Flying feeless

How do you budget for dealmaking without management fees? For pledge funds and firms awaiting their fund's first close, the process requires relationships, creativity and no small amount of risk.

Given the brimming coffers of so many private equity firms these days, the idea of operating without a management fee may seem, at best, quaint, or at worst, evidence of less than convincing investment case.

But many successful private equity franchises begin life without the safety net of a management fee charged to a committed, blindpool partnership. These types of firms have gone by several different names, ?pledge fund? among the most well known.

Pledge funds, which raise capital on a deal by deal basis, pride themselves on the discipline bred of forgoing a fee. Firms raising their first fund will often mimic their pledge brethren until they've established a track record to secure a traditional fund close. Whether by choice or necessity, operating this way frequently requires putting the partner's personal resources at risk until such time as a deal closes, it is a situation not for the faint hearted.

With personal capital at risk, proper budgeting is vital. Regardless of the firm's rationales for raising funds on a deal by deal basis, partners should look beyond their own finances and tally how they may leverage current relationships. Fostering the right rapport with service providers and investors can minimize upfront costs, but in the end, certain charges, such as compensating talent, can't be avoided. There are ways to recoup some fees prior to closing a deal and over the lifespan of an investment, but they don't cancel the risk entirely. Deals that fail to close can break the best-laid budget, so streamlining diligence and approval processes are crucial for staying solvent.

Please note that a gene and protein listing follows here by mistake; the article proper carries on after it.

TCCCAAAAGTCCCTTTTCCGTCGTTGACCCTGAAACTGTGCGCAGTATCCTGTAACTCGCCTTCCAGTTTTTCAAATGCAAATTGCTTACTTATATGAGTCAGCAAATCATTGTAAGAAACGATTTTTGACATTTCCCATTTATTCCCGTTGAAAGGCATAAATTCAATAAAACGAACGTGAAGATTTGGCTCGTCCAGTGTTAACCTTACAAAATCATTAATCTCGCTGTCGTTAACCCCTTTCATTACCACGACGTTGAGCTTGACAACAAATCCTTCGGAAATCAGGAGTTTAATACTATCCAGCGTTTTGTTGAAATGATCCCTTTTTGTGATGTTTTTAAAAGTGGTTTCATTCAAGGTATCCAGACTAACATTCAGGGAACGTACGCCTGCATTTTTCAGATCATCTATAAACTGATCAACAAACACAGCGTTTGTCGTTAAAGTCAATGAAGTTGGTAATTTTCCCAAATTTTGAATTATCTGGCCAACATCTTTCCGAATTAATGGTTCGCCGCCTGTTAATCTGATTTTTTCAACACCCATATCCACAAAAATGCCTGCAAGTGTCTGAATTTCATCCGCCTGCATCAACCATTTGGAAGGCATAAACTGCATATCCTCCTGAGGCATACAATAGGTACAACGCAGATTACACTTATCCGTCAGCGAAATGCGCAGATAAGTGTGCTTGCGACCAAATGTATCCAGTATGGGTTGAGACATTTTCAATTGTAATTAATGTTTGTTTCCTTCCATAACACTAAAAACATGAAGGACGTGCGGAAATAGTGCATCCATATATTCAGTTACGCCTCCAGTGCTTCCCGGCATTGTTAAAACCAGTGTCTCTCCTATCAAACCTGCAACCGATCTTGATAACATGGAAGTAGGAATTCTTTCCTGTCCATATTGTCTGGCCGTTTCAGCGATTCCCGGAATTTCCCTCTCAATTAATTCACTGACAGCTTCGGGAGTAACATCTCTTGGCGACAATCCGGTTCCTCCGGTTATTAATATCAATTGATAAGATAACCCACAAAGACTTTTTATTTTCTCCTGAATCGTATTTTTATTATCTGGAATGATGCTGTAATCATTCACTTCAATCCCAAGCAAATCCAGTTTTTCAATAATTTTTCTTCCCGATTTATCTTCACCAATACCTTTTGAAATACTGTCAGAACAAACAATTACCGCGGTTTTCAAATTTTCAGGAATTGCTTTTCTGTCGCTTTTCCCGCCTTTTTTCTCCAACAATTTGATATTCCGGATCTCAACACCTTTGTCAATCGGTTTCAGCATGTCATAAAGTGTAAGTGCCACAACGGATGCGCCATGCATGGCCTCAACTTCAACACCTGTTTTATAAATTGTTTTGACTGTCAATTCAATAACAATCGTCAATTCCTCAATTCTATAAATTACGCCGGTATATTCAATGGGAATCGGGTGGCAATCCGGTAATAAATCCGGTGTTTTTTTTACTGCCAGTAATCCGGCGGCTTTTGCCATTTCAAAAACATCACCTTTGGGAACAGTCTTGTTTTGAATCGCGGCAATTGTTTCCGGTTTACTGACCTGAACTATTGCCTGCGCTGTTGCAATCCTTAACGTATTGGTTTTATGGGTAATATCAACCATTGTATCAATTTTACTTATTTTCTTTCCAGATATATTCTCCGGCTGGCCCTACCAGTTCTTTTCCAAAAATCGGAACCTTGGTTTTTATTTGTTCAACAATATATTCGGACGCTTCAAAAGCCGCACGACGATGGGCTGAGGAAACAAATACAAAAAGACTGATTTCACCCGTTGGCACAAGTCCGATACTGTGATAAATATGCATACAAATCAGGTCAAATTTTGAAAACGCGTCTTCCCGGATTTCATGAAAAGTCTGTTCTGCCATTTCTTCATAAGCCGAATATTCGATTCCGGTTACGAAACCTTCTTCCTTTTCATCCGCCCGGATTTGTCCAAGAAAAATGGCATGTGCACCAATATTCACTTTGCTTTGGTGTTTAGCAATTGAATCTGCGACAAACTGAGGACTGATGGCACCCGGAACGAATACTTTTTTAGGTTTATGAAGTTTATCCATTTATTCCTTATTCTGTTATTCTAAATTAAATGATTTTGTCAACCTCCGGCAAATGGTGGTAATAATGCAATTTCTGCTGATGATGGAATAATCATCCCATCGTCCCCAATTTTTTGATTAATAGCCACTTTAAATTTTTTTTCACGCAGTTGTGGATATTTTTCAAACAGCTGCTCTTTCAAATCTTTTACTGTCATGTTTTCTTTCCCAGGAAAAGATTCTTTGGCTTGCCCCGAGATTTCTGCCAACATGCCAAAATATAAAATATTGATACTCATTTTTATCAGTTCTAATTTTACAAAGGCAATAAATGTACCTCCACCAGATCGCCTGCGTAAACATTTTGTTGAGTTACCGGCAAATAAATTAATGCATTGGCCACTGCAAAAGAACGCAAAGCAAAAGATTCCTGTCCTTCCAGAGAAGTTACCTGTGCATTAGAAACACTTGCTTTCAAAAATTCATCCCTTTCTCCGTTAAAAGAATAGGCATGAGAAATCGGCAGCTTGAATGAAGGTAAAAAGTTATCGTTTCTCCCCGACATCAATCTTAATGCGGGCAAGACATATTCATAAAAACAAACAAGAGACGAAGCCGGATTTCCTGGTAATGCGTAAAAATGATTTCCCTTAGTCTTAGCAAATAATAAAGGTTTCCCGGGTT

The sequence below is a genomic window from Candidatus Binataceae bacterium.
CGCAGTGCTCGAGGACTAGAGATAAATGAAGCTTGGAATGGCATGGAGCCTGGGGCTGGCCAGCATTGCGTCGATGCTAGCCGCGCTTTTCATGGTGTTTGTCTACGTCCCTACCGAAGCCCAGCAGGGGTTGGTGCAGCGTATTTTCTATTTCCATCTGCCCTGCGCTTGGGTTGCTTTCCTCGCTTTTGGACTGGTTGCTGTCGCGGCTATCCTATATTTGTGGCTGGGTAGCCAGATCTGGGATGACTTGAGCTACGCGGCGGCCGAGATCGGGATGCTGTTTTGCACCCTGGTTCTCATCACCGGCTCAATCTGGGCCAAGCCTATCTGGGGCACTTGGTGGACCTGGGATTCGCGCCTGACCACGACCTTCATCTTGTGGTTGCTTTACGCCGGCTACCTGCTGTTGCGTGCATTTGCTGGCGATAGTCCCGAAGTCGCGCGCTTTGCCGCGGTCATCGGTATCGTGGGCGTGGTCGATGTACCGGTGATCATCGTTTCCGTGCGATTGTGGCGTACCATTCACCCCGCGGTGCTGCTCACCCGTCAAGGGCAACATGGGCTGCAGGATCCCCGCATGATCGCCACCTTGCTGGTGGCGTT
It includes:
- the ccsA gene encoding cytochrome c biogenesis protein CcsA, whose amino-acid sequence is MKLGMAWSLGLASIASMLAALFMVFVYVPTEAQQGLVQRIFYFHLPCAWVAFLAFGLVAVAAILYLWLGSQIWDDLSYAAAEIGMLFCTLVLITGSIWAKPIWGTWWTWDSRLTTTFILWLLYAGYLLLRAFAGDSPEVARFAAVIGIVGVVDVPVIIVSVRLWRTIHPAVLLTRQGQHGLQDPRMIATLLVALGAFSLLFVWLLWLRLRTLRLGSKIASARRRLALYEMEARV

?For those funds executing a few deals on the path to a traditional fund, it may be better to tap some of the early investors for overhead costs. But for those willing to draw up a term sheet, there are ways to charge small-scale management fees.?

Know thysel
In budgeting for deal by deal activity, partners should adequately assess their reasons for pursuing deals as a pledge fund or deals prior to a traditional close. Are there broader market conditions interfering with the fundraising drive? Are LPs anxious about the partners' track record outside of the big brand firms they've spun out of? Or is the firm planning to operate on a long term basis as a pledge fund, preferring the flexibility of going without a fixed fund agreement? General partners should assess whether they are looking to operate as pledge funds temporarily, say for the first one or two deals, or for considerably longer, to determine how best to deploy resources.

New York based Arsenal Capital never planned on operating as anything but a traditional buyout fund. The partners were veterans of Thomas H. Lee Partners and wanted to apply that firm's ?core growth buyout strategy? to the lower middle market. The first $50 million was raised with relative ease in the first half of 2001, but the fallout of 9/11 slowed fundraising. ?Commitments to new funds were few and far between at the time,? recalls Terry Mullen, a managing director at the firm.